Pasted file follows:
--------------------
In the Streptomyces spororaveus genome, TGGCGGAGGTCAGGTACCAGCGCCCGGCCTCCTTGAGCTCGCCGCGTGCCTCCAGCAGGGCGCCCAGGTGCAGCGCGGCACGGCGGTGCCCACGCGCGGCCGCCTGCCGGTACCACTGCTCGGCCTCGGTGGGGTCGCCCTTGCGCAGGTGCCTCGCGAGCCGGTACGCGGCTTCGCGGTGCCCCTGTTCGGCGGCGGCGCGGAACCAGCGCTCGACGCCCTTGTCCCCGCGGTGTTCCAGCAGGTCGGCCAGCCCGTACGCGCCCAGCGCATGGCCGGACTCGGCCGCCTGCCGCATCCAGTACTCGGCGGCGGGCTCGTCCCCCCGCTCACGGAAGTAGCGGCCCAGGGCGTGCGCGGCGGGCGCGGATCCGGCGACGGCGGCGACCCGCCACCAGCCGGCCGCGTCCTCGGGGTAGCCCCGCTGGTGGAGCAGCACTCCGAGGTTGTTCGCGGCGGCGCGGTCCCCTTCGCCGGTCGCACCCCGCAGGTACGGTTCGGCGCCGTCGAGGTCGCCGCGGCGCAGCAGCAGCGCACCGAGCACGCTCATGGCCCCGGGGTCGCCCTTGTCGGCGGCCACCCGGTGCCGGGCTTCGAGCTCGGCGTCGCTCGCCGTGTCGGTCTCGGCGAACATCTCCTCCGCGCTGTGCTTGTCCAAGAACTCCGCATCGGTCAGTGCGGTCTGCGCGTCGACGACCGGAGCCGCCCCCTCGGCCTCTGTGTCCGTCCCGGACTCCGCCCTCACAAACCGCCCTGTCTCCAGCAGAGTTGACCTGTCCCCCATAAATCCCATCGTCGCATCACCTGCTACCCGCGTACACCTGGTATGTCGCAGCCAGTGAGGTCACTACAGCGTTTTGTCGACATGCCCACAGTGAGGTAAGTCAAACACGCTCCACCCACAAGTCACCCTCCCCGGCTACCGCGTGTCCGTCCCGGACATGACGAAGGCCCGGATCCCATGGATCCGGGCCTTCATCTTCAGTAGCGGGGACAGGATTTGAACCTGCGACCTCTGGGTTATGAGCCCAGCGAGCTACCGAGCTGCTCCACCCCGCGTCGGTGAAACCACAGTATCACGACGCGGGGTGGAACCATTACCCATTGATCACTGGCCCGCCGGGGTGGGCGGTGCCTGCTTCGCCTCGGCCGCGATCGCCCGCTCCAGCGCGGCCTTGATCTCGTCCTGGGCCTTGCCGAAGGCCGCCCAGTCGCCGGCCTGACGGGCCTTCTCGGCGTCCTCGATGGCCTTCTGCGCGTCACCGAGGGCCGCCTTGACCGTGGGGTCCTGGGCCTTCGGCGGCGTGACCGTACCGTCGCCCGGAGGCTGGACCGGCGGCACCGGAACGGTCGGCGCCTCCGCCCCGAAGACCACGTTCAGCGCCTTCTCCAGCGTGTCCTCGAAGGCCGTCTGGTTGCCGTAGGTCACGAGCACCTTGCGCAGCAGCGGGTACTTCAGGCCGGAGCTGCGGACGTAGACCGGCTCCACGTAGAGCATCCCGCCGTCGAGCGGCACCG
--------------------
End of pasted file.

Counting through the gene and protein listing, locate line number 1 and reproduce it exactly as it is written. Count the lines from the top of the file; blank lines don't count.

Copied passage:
In the Streptomyces spororaveus genome, TGGCGGAGGTCAGGTACCAGCGCCCGGCCTCCTTGAGCTCGCCGCGTGCCTCCAGCAGGGCGCCCAGGTGCAGCGCGGCACGGCGGTGCCCACGCGCGGCCGCCTGCCGGTACCACTGCTCGGCCTCGGTGGGGTCGCCCTTGCGCAGGTGCCTCGCGAGCCGGTACGCGGCTTCGCGGTGCCCCTGTTCGGCGGCGGCGCGGAACCAGCGCTCGACGCCCTTGTCCCCGCGGTGTTCCAGCAGGTCGGCCAGCCCGTACGCGCCCAGCGCATGGCCGGACTCGGCCGCCTGCCGCATCCAGTACTCGGCGGCGGGCTCGTCCCCCCGCTCACGGAAGTAGCGGCCCAGGGCGTGCGCGGCGGGCGCGGATCCGGCGACGGCGGCGACCCGCCACCAGCCGGCCGCGTCCTCGGGGTAGCCCCGCTGGTGGAGCAGCACTCCGAGGTTGTTCGCGGCGGCGCGGTCCCCTTCGCCGGTCGCACCCCGCAGGTACGGTTCGGCGCCGTCGAGGTCGCCGCGGCGCAGCAGCAGCGCACCGAGCACGCTCATGGCCCCGGGGTCGCCCTTGTCGGCGGCCACCCGGTGCCGGGCTTCGAGCTCGGCGTCGCTCGCCGTGTCGGTCTCGGCGAACATCTCCTCCGCGCTGTGCTTGTCCAAGAACTCCGCATCGGTCAGTGCGGTCTGCGCGTCGACGACCGGAGCCGCCCCCTCGGCCTCTGTGTCCGTCCCGGACTCCGCCCTCACAAACCGCCCTGTCTCCAGCAGAGTTGACCTGTCCCCCATAAATCCCATCGTCGCATCACCTGCTACCCGCGTACACCTGGTATGTCGCAGCCAGTGAGGTCACTACAGCGTTTTGTCGACATGCCCACAGTGAGGTAAGTCAAACACGCTCCACCCACAAGTCACCCTCCCCGGCTACCGCGTGTCCGTCCCGGACATGACGAAGGCCCGGATCCCATGGATCCGGGCCTTCATCTTCAGTAGCGGGGACAGGATTTGAACCTGCGACCTCTGGGTTATGAGCCCAGCGAGCTACCGAGCTGCTCCACCCCGCGTCGGTGAAACCACAGTATCACGACGCGGGGTGGAACCATTACCCATTGATCACTGGCCCGCCGGGGTGGGCGGTGCCTGCTTCGCCTCGGCCGCGATCGCCCGCTCCAGCGCGGCCTTGATCTCGTCCTGGGCCTTGCCGAAGGCCGCCCAGTCGCCGGCCTGACGGGCCTTCTCGGCGTCCTCGATGGCCTTCTGCGCGTCACCGAGGGCCGCCTTGACCGTGGGGTCCTGGGCCTTCGGCGGCGTGACCGTACCGTCGCCCGGAGGCTGGACCGGCGGCACCGGAACGGTCGGCGCCTCCGCCCCGAAGACCACGTTCAGCGCCTTCTCCAGCGTGTCCTCGAAGGCCGTCTGGTTGCCGTAGGTCACGAGCACCTTGCGCAGCAGCGGGTACTTCAGGCCGGAGCTGCGGACGTAGACCGGCTCCACGTAGAGCATCCCGCCGTCGAGCGGCACCG